Defence Minister Tony Killeen said 440 troops would be sent to the country before next summer to serve under the UN.
The Cabinet has approved the proposal and Mr Killeen will seek the backing of the Dáil in the coming months.
“It is vitally important for Ireland to maintain a level of commitment to international peacekeeping operations and the obligations it has assumed through its membership of the UN,” he said. “Overseas operations contribute greatly also to the professional development of the Defence Forces.”
Army chiefs had been considering options for the international deployment of troops since the unexpected withdrawal from Chad earlier this year.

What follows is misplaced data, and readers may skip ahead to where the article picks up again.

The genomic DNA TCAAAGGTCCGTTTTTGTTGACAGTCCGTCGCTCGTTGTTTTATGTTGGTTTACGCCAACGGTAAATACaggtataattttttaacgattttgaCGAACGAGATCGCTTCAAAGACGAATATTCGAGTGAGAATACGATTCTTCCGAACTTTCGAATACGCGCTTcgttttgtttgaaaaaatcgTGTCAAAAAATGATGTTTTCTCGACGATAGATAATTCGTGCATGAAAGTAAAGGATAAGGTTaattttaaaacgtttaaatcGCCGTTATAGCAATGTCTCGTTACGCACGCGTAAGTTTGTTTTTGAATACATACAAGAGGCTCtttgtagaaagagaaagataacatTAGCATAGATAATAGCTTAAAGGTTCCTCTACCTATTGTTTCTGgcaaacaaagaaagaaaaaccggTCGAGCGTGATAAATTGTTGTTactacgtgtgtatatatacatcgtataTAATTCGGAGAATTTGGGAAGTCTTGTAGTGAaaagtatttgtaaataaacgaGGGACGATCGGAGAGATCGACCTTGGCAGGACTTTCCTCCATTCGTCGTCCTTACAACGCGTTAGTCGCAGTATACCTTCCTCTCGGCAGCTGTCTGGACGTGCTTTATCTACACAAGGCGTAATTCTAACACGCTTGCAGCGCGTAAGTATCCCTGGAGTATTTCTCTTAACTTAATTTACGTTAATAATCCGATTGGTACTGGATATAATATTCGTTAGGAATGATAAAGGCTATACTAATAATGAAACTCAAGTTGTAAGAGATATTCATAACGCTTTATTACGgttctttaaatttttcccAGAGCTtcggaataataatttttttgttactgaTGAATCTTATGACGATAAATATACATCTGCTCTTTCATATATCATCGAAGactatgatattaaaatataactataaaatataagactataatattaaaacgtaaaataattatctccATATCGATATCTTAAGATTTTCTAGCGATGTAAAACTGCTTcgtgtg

Irish soldiers served in the United Nations Interim Force in Lebanon (UNIFIL) from its establishment in 1978 until 2001. Another contingent was deployed for one year in 2006 after an escalation in hostilities.
Chief of staff Lieutenant General Sean McCann said he was delighted with the planned deployment.
“We have a long and proud tradition of service in the Lebanon and we look forward to using our skills and our experience to make a substantial contribution to the peace and security of the region.”
The soldiers will operate in an area of around 140sq km extending from Tibnin to the border with Israel.
A total of 47 Irish troops lost their lives during peacekeeping missions in Lebanon since 1978.
The Department of Defence said the mission would cost taxpayers €5 million next year, falling to around €3m in 2012.